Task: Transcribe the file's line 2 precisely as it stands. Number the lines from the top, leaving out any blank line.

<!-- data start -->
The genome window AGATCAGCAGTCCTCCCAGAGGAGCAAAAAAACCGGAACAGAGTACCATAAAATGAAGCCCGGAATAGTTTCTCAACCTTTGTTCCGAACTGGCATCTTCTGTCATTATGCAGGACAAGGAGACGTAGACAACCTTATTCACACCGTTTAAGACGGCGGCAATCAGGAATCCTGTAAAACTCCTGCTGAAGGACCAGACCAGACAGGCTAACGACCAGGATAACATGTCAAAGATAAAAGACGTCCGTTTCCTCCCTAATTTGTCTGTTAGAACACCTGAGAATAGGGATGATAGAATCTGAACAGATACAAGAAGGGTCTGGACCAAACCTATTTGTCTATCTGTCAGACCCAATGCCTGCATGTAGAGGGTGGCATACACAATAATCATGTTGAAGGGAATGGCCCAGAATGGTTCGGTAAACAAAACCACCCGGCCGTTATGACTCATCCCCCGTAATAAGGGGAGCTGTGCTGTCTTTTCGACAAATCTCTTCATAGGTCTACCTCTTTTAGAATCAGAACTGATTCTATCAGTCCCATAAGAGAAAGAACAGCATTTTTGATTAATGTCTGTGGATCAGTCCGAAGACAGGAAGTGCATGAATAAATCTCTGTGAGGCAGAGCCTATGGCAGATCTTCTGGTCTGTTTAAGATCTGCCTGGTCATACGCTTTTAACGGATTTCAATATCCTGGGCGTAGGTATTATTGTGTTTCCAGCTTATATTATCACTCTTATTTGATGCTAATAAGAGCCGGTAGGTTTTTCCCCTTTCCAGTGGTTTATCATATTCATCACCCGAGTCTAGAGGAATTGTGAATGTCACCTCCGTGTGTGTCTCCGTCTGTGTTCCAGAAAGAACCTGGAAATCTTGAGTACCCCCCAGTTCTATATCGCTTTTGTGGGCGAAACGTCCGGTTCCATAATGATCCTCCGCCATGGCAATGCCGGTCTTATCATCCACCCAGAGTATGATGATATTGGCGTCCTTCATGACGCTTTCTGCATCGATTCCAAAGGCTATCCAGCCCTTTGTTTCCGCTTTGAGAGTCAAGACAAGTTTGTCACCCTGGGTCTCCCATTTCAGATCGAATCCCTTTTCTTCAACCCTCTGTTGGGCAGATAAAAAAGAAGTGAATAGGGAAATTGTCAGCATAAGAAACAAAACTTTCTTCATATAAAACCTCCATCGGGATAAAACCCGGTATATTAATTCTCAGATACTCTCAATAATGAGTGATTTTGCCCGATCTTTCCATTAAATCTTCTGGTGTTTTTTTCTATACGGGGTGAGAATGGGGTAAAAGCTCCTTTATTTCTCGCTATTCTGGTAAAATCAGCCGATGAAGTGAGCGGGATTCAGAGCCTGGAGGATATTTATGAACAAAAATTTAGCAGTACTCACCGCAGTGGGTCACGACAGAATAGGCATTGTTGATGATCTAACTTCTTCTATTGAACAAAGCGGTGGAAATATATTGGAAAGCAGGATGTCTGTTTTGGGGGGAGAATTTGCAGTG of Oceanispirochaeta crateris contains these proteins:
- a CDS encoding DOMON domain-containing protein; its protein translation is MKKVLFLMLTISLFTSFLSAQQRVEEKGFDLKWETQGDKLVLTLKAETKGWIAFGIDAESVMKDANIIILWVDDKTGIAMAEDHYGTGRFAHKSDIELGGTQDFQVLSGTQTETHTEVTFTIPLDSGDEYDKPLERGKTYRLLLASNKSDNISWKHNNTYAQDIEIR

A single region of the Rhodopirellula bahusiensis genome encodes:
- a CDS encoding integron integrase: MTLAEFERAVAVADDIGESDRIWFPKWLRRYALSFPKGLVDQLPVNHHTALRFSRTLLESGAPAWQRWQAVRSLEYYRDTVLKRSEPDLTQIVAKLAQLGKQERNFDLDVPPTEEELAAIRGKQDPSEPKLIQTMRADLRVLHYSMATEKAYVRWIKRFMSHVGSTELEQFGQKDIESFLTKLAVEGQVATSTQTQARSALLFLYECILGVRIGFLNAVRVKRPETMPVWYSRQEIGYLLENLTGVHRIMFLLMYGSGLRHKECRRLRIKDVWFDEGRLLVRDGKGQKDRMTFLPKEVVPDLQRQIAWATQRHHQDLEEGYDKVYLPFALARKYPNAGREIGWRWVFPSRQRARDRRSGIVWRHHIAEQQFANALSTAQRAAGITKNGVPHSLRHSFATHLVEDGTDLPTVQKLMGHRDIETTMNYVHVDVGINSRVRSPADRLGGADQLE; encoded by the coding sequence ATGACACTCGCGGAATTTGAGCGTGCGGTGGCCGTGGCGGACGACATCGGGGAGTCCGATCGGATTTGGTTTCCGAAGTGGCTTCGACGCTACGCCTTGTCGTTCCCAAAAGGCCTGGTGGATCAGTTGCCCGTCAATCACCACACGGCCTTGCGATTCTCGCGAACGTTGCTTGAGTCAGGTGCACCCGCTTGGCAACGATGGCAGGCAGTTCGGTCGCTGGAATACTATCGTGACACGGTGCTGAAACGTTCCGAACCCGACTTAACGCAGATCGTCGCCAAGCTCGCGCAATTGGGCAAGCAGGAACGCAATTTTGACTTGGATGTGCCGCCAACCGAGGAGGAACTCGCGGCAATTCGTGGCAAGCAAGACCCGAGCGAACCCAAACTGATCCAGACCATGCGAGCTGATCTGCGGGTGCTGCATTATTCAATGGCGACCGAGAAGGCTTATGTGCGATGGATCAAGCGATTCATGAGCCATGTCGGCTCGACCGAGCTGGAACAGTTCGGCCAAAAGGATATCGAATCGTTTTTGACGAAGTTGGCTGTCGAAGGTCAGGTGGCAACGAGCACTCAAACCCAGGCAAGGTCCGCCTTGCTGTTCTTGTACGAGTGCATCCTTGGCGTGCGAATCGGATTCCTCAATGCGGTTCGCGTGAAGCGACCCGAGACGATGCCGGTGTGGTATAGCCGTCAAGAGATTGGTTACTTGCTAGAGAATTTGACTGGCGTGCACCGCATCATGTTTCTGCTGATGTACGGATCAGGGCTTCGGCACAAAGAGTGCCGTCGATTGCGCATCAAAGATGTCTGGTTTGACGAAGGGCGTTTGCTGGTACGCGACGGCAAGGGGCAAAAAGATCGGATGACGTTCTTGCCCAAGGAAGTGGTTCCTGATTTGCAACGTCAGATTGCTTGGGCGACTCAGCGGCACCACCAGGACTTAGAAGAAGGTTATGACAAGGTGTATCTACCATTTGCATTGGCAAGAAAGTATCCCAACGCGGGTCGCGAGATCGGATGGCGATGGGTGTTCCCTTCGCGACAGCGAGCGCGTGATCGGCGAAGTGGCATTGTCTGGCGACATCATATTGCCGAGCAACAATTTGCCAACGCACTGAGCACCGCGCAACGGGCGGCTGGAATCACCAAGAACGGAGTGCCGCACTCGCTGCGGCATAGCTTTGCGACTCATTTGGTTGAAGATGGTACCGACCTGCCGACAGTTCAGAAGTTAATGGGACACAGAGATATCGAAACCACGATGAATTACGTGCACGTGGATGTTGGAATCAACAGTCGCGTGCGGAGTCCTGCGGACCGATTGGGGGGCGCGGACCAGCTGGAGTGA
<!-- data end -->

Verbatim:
- a CDS encoding DOMON domain-containing protein; its protein translation is MKKVLFLMLTISLFTSFLSAQQRVEEKGFDLKWETQGDKLVLTLKAETKGWIAFGIDAESVMKDANIIILWVDDKTGIAMAEDHYGTGRFAHKSDIELGGTQDFQVLSGTQTETHTEVTFTIPLDSGDEYDKPLERGKTYRLLLASNKSDNISWKHNNTYAQDIEIR